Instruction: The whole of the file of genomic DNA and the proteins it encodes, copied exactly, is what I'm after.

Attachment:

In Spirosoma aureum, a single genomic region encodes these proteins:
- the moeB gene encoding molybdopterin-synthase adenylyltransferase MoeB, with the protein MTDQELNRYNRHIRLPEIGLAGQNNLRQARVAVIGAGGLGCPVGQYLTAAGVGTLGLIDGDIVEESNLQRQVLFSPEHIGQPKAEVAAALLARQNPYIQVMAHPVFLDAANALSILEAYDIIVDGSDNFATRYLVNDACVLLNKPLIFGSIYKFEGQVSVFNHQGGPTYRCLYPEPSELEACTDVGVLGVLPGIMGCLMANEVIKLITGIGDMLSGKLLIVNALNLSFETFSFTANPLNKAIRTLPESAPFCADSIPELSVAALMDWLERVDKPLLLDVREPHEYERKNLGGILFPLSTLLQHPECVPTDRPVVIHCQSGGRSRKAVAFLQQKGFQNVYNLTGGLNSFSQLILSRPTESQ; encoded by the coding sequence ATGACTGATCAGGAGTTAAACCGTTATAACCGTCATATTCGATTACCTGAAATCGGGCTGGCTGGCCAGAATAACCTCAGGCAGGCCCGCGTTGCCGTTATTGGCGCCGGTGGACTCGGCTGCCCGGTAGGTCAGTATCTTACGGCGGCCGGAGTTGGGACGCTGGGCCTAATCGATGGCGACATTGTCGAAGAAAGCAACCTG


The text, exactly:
In Spirosoma aureum, a single genomic region encodes these proteins:
- the moeB gene encoding molybdopterin-synthase adenylyltransferase MoeB, with the protein MTDQELNRYNRHIRLPEIGLAGQNNLRQARVAVIGAGGLGCPVGQYLTAAGVGTLGLIDGDIVEESNLQRQVLFSPEHIGQPKAEVAAALLARQNPYIQVMAHPVFLDAANALSILEAYDIIVDGSDNFATRYLVNDACVLLNKPLIFGSIYKFEGQVSVFNHQGGPTYRCLYPEPSELEACTDVGVLGVLPGIMGCLMANEVIKLITGIGDMLSGKLLIVNALNLSFETFSFTANPLNKAIRTLPESAPFCADSIPELSVAALMDWLERVDKPLLLDVREPHEYERKNLGGILFPLSTLLQHPECVPTDRPVVIHCQSGGRSRKAVAFLQQKGFQNVYNLTGGLNSFSQLILSRPTESQ; encoded by the coding sequence ATGACTGATCAGGAGTTAAACCGTTATAACCGTCATATTCGATTACCTGAAATCGGGCTGGCTGGCCAGAATAACCTCAGGCAGGCCCGCGTTGCCGTTATTGGCGCCGGTGGACTCGGCTGCCCGGTAGGTCAGTATCTTACGGCGGCCGGAGTTGGGACGCTGGGCCTAATCGATGGCGACATTGTCGAAGAAAGCAACCTG